November 24, 2020

Flour and Toilet Paper Are Back at N.Y. Supermarkets, but There’s a Catch

Shoppers no longer stare at aisles devoid of toilet paper. Pasta, in many shapes and sizes, is back in abundance. And eager home bakers can restart their mixers and ovens now that flour and yeast have finally reappeared.

“I was thrilled to see King Arthur whole wheat in good supply at Fairway,” David Toberisky, 68, a retiree who lives on Manhattan’s Upper East Side, said of one highly desirable brand of flour.

But while the bare shelves brought on by the coronavirus pandemic have largely been restocked across New York City and the country, times are still far from normal at supermarkets, which face less pronounced but potentially more enduring shifts.

Americans have become accustomed to enjoying an extraordinary variety of choices — sometimes a dozen or more brands of everything from ketchup to potato chips to, yes, toilet paper.

The pandemic changed all that.

Many companies have “really curtailed the number of different offerings” they produce in order to focus on their best sellers and meet the spike in consumer demand, said Scott Mushkin, the chief executive for R5 Capital, a consulting firm focused on retail and consumer research.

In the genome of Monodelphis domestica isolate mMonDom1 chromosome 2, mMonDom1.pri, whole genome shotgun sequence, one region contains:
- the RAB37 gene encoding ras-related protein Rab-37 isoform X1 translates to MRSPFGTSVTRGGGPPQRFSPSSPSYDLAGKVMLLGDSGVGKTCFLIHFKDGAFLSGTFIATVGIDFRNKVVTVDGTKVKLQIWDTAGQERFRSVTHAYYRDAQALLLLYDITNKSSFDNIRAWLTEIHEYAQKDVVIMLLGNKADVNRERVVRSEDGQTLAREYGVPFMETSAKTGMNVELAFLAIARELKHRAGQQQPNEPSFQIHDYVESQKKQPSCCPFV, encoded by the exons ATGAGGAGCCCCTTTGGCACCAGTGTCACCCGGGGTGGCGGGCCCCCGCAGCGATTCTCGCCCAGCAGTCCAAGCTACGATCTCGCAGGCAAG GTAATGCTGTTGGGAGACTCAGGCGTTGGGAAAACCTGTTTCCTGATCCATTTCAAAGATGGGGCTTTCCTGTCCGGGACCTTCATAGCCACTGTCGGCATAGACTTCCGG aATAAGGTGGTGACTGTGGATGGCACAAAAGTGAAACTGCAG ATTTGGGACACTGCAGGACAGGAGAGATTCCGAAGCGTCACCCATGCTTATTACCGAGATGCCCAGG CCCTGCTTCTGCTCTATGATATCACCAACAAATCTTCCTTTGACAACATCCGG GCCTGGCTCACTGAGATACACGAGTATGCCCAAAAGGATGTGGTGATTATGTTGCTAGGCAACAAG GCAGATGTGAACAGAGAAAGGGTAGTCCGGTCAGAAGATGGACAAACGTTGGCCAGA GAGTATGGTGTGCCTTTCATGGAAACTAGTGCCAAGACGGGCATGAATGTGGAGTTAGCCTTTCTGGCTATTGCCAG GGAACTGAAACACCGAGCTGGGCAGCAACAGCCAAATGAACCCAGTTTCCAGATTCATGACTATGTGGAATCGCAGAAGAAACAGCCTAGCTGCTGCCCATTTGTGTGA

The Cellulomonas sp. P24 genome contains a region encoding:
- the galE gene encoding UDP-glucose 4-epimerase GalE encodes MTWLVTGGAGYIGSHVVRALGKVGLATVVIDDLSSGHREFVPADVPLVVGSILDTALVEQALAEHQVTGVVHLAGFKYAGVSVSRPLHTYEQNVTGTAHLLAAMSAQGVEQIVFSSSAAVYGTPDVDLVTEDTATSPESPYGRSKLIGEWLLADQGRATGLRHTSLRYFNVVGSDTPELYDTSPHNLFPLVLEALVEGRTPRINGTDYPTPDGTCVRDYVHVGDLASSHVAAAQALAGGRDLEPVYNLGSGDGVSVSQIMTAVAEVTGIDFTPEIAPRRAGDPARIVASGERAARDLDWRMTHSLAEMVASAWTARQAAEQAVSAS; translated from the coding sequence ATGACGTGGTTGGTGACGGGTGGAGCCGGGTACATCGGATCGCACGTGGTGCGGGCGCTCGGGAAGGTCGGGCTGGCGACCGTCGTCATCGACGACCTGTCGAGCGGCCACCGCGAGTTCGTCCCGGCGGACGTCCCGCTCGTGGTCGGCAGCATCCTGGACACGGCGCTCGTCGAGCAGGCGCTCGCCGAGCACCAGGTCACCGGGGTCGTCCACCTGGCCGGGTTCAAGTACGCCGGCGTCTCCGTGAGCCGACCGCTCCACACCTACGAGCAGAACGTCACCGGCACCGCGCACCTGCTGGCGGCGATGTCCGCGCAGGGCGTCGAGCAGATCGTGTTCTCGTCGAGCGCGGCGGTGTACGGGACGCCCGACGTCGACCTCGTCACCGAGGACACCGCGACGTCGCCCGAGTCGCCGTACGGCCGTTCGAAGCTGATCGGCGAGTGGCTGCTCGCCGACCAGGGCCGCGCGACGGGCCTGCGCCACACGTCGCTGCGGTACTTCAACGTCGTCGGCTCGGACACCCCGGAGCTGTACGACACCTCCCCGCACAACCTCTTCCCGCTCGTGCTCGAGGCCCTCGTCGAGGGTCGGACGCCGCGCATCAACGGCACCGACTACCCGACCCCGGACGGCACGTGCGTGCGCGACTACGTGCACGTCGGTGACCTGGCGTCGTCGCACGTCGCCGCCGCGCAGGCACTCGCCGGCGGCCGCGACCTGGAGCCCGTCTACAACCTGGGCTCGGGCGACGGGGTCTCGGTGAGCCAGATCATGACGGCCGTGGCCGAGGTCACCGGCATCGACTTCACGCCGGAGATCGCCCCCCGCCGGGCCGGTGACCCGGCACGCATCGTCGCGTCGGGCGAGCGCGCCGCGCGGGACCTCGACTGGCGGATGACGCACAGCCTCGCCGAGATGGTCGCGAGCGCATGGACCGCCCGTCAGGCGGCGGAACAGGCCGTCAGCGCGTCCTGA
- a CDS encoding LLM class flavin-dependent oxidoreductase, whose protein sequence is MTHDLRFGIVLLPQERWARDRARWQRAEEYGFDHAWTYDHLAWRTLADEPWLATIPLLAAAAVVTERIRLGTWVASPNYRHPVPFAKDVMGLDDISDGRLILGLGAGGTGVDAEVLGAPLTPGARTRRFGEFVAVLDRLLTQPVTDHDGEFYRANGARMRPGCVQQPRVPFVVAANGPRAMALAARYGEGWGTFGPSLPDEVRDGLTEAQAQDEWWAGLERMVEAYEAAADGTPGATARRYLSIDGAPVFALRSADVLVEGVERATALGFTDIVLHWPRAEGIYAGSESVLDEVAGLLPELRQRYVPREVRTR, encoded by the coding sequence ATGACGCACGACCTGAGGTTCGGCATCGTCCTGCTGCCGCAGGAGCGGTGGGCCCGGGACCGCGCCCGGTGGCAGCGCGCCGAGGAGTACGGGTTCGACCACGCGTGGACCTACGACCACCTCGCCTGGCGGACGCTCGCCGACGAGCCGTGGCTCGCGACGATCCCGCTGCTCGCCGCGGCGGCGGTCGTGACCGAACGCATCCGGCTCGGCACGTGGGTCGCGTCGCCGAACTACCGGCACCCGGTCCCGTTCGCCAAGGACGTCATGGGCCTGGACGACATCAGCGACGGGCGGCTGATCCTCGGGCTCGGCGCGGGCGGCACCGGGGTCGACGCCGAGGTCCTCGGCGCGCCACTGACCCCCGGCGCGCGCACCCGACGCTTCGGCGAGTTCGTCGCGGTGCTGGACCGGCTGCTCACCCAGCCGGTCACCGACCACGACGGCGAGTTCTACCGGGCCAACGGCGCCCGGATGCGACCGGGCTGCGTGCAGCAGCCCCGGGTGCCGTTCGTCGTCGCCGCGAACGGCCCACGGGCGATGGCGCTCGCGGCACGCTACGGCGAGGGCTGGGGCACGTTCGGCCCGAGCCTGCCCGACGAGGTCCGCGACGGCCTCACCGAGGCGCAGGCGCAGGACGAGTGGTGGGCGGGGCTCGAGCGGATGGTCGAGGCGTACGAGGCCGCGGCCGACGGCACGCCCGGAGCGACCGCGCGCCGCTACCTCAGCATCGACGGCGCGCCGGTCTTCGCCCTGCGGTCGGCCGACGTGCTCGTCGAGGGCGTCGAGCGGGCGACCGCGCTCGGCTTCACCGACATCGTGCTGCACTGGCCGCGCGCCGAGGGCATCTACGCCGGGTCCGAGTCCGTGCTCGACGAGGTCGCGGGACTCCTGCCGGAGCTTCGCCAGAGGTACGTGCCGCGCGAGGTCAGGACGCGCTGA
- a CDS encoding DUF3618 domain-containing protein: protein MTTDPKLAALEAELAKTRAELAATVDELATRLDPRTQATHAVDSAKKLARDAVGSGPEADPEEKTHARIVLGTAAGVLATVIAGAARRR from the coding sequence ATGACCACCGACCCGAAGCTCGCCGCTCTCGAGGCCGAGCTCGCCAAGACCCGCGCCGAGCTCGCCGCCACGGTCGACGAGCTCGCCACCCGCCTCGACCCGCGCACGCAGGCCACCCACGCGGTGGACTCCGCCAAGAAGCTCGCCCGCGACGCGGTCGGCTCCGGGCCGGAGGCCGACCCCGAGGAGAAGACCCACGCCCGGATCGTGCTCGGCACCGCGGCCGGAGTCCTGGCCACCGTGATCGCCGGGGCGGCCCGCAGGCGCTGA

Companies like Coca-Cola and Pepsi have reduced the number of products they make, and during the pandemic some manufacturers have stopped producing some varieties of recognizable brands, like lightly salted Lay’s barbecue potato chips and reduced-fat Jif peanut butter.

“We’ve adjusted our operations to be as efficient as possible — and in some cases, we’re making fewer varieties of some products,” said Lynne Galia, a spokeswoman for Kraft Heinz.

Hershey’s has had to adjust to consumers wanting more chocolate bars and less gum.

“If you think about mint and gum, it’s very much a social courtesy, so when you’re home for whatever reason people are less concerned about minty fresh breath than when they are out and about,” said Susanna Zhu, the Hershey Company’s vice president of commercial planning and supply chain.

But now, as states have loosened their lockdowns, interest in gum seems to be rebounding, Ms. Zhu said. One Hershey’s brand, Ice Breakers, has started an advertising campaign built around the slogan “Mint Before You Mask.”

The shifts in production have reduced options at stores in New York and New Jersey. Shops that might have stocked six types of canned tuna fish are down to three or two, said Nelson Eusebio, the legislative director at the National Supermarket Association.

“What we’re going through is an extended period, like when there’s a huge snowstorm it takes two or three days to recover,” he said. “In this case, it’ll take two to three months to recover.”

Changes in inventory differ from store to store. Some items are still widely in short supply, including some popular disinfectant products.

“You can’t get Lysol for any money,” said John Catsimatidis, the owner of the Gristedes and D’Agostino supermarket chains in New York. “It ends up on the black market somehow and they’re overcharging customers.”

Mr. Toberisky’s search for flour, while ultimately successful, was still more work than he bargained for. Looking for King Arthur bread flour, his top choice, was “like searching for the Holy Grail.” Repeat visits to local supermarkets were fruitless, and he couldn’t even order any directly from King Arthur’s website.